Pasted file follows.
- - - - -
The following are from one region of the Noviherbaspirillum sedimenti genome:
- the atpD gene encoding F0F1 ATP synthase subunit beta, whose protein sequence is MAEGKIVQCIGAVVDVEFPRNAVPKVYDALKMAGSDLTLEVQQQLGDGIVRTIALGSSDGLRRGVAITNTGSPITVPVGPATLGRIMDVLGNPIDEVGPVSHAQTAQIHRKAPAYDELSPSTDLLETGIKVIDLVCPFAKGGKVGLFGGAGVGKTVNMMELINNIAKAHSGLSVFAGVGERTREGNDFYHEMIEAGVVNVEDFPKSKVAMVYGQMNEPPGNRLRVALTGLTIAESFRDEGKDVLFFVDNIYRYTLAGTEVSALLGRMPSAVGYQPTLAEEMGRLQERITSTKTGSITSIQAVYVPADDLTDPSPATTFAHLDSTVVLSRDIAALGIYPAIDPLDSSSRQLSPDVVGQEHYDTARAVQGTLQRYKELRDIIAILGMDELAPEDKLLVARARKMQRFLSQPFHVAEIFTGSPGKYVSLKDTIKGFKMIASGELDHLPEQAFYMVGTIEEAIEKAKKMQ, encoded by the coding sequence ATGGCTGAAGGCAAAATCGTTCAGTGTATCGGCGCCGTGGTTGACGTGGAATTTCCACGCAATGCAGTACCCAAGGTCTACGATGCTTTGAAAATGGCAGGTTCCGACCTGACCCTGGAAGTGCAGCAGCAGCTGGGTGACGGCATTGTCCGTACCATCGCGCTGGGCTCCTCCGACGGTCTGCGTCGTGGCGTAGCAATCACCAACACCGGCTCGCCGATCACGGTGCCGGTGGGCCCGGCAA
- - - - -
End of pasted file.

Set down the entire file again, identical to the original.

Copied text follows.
The following are from one region of the Noviherbaspirillum sedimenti genome:
- the atpD gene encoding F0F1 ATP synthase subunit beta, whose protein sequence is MAEGKIVQCIGAVVDVEFPRNAVPKVYDALKMAGSDLTLEVQQQLGDGIVRTIALGSSDGLRRGVAITNTGSPITVPVGPATLGRIMDVLGNPIDEVGPVSHAQTAQIHRKAPAYDELSPSTDLLETGIKVIDLVCPFAKGGKVGLFGGAGVGKTVNMMELINNIAKAHSGLSVFAGVGERTREGNDFYHEMIEAGVVNVEDFPKSKVAMVYGQMNEPPGNRLRVALTGLTIAESFRDEGKDVLFFVDNIYRYTLAGTEVSALLGRMPSAVGYQPTLAEEMGRLQERITSTKTGSITSIQAVYVPADDLTDPSPATTFAHLDSTVVLSRDIAALGIYPAIDPLDSSSRQLSPDVVGQEHYDTARAVQGTLQRYKELRDIIAILGMDELAPEDKLLVARARKMQRFLSQPFHVAEIFTGSPGKYVSLKDTIKGFKMIASGELDHLPEQAFYMVGTIEEAIEKAKKMQ, encoded by the coding sequence ATGGCTGAAGGCAAAATCGTTCAGTGTATCGGCGCCGTGGTTGACGTGGAATTTCCACGCAATGCAGTACCCAAGGTCTACGATGCTTTGAAAATGGCAGGTTCCGACCTGACCCTGGAAGTGCAGCAGCAGCTGGGTGACGGCATTGTCCGTACCATCGCGCTGGGCTCCTCCGACGGTCTGCGTCGTGGCGTAGCAATCACCAACACCGGCTCGCCGATCACGGTGCCGGTGGGCCCGGCAA